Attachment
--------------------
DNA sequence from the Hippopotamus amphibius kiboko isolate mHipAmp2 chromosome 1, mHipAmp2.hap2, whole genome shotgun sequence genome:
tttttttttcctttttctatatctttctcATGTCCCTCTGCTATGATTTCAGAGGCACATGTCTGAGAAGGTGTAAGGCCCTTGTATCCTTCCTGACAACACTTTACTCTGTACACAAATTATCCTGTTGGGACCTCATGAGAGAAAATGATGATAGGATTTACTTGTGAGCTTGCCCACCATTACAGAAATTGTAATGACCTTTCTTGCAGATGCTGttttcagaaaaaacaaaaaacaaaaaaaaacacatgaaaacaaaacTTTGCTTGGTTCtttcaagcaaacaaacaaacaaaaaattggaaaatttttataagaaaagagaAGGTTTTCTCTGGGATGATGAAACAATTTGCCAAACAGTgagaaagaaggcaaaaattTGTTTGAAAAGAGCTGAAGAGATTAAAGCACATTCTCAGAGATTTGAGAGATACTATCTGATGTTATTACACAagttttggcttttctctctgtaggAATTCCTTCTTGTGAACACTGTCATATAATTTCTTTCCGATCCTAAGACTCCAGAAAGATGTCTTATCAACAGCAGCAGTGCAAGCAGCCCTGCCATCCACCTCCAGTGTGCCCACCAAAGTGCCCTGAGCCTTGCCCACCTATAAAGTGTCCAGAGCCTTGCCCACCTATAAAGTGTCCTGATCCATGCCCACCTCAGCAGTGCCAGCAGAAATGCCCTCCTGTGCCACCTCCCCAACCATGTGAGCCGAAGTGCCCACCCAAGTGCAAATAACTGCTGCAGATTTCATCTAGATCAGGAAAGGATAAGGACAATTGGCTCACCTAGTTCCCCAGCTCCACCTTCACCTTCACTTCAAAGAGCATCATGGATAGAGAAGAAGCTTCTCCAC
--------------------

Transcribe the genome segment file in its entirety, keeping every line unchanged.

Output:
DNA sequence from the Hippopotamus amphibius kiboko isolate mHipAmp2 chromosome 1, mHipAmp2.hap2, whole genome shotgun sequence genome:
tttttttttcctttttctatatctttctcATGTCCCTCTGCTATGATTTCAGAGGCACATGTCTGAGAAGGTGTAAGGCCCTTGTATCCTTCCTGACAACACTTTACTCTGTACACAAATTATCCTGTTGGGACCTCATGAGAGAAAATGATGATAGGATTTACTTGTGAGCTTGCCCACCATTACAGAAATTGTAATGACCTTTCTTGCAGATGCTGttttcagaaaaaacaaaaaacaaaaaaaaacacatgaaaacaaaacTTTGCTTGGTTCtttcaagcaaacaaacaaacaaaaaattggaaaatttttataagaaaagagaAGGTTTTCTCTGGGATGATGAAACAATTTGCCAAACAGTgagaaagaaggcaaaaattTGTTTGAAAAGAGCTGAAGAGATTAAAGCACATTCTCAGAGATTTGAGAGATACTATCTGATGTTATTACACAagttttggcttttctctctgtaggAATTCCTTCTTGTGAACACTGTCATATAATTTCTTTCCGATCCTAAGACTCCAGAAAGATGTCTTATCAACAGCAGCAGTGCAAGCAGCCCTGCCATCCACCTCCAGTGTGCCCACCAAAGTGCCCTGAGCCTTGCCCACCTATAAAGTGTCCAGAGCCTTGCCCACCTATAAAGTGTCCTGATCCATGCCCACCTCAGCAGTGCCAGCAGAAATGCCCTCCTGTGCCACCTCCCCAACCATGTGAGCCGAAGTGCCCACCCAAGTGCAAATAACTGCTGCAGATTTCATCTAGATCAGGAAAGGATAAGGACAATTGGCTCACCTAGTTCCCCAGCTCCACCTTCACCTTCACTTCAAAGAGCATCATGGATAGAGAAGAAGCTTCTCCAC